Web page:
From nausea and flatulence to diarrhea and abdominal pains, gastrointestinal issues are often under-discussed, but they can be a tell-tale sign of health for people with lupus.
The gastrointestinal (GI) tract is in charge of processing food to extract nutrients and dispose of waste. The digestive process works like this:
The gastrointestinal tract begins with your mouth where food is masticated (chewed). After food is swallowed, it travels down the esophagus. This is the only part of the digestive process that is directly under control. The rest of the process is involuntary.
When the esophageal sphincter relaxes, food enters the stomach. The stomach secretes digestive enzymes and gastric acid to help digest the food. From there, the partially digested food, known as chyme, passes through the pyloric sphincter into the duodenum, which is the first part of the small intestine. The small intestine then takes over, mixing food with digestive juices from the liver, pancreas, and intestine while also absorbing nutrients into the bloodstream.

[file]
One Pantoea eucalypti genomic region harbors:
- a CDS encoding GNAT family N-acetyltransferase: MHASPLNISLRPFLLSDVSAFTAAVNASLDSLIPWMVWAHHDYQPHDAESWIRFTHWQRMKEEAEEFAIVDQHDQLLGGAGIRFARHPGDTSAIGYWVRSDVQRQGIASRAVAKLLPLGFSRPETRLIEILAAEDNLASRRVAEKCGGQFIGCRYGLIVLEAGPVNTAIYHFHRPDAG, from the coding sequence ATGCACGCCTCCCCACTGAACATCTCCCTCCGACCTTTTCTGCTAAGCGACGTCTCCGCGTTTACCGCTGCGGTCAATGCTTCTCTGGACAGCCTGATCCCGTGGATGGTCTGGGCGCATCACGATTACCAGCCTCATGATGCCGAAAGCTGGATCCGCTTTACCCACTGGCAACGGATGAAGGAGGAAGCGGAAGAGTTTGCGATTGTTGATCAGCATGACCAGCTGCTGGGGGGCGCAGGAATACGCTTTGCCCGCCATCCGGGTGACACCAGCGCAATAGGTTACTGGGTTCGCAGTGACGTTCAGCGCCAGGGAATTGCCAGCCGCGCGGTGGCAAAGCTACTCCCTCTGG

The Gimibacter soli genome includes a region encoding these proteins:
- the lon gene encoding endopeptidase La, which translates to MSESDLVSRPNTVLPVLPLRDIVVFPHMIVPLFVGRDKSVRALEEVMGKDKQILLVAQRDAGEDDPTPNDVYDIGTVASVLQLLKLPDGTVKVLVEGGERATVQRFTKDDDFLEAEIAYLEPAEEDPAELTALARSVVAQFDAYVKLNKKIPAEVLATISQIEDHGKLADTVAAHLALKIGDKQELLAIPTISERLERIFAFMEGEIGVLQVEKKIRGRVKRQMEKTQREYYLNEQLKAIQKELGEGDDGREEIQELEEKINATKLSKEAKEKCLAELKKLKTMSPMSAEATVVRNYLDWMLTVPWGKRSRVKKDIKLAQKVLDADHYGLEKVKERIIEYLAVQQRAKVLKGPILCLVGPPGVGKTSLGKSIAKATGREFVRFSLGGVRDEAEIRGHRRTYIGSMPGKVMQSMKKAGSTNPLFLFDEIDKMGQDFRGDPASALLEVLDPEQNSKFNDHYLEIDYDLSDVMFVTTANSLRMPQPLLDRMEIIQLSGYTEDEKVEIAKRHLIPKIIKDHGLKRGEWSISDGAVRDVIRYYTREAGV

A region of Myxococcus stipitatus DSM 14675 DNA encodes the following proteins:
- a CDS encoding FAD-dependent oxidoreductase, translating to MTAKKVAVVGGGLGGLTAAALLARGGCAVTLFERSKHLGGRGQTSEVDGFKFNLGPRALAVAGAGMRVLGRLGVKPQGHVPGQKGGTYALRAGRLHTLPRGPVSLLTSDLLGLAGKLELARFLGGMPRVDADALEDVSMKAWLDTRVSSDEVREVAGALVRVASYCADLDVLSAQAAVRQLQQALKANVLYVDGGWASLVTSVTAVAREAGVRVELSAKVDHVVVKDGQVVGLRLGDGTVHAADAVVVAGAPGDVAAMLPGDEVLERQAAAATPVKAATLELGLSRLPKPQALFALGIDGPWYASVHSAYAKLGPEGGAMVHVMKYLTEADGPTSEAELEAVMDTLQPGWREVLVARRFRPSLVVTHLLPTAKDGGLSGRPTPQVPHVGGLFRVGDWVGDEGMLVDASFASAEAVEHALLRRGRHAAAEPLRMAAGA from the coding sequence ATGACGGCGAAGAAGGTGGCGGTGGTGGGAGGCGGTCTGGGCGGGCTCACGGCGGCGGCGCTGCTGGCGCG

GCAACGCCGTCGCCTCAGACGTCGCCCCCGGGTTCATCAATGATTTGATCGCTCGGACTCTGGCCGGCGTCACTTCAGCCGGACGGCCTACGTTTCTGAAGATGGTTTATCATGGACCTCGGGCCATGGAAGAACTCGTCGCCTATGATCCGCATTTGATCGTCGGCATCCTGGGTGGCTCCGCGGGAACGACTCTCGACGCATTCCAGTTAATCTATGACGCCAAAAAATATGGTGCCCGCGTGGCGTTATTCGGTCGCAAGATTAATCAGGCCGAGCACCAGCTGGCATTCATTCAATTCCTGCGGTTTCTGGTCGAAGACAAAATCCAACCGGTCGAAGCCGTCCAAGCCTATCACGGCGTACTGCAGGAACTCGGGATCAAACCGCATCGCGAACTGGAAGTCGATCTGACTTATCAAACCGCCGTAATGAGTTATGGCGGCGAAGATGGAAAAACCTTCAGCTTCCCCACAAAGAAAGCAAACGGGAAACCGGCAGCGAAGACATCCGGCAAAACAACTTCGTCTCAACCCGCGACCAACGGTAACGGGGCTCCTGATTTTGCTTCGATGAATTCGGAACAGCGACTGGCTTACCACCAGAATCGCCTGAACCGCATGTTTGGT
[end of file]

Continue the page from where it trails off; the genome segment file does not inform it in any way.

Digestive muscles continue to work and they push waste into the large intestine. Waste can include undigested parts of food, fluids, and older cells that line the GI tract. The large intestine absorbs the remaining nutrients and water then changes the remaining material into stool. The rectum, located at the lower end of the large intestine, stores the stool until it is excreted during a bowel movement.